The ImageJ ecosystem: Open‐source software for image visualization, processing, and analysis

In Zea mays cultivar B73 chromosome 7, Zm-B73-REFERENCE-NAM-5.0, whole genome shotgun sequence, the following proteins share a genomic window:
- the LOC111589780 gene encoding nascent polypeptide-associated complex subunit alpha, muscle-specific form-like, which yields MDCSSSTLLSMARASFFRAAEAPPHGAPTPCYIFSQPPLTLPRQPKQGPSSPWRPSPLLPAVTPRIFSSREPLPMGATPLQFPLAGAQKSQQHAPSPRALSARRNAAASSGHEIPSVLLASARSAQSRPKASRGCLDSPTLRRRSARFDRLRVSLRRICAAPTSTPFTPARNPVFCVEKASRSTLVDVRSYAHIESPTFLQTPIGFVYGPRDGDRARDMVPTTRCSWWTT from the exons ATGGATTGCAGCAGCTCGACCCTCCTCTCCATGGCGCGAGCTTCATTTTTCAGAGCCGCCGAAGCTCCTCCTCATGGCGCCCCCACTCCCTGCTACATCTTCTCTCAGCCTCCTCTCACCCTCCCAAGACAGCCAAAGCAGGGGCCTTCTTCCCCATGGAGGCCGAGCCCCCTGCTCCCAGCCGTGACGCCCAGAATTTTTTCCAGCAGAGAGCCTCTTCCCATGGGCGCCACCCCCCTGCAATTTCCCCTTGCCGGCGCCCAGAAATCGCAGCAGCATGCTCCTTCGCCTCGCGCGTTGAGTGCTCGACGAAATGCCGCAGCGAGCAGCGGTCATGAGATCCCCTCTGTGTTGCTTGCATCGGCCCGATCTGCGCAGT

For decades, biologists have relied on software to visualize and interpret imaging data. As techniques for acquiring images increase in complexity, resulting in larger multidimensional datasets, imaging software must adapt. ImageJ is an open‐source image analysis software platform that has aided researchers with a variety of image analysis applications, driven mainly by engaged and collaborative user and developer communities. The close collaboration between programmers and users has resulted in adaptations to accommodate new challenges in image analysis that address the needs of ImageJ’s diverse user base. ImageJ consists of many components, some relevant primarily for developers and a vast collection of user‐centric plugins. It is available in many forms, including the widely used Fiji distribution. We refer to this entire ImageJ codebase and community as the ImageJ ecosystem. Here we review the core features of this ecosystem and highlight how ImageJ has responded to imaging technology advancements with new plugins and tools in recent years. These plugins and tools have been developed to address user needs in several areas such as visualization, segmentation, and tracking of biological entities in large, complex datasets. Moreover, new capabilities for deep learning are being added to ImageJ, reflecting a shift in the bioimage analysis community towards exploiting artificial intelligence. These new tools have been facilitated by profound architectural changes to the ImageJ core brought about by the ImageJ2 project. Therefore, we also discuss the contributions of ImageJ2 to enhancing multidimensional image processing and interoperability in the ImageJ ecosystem.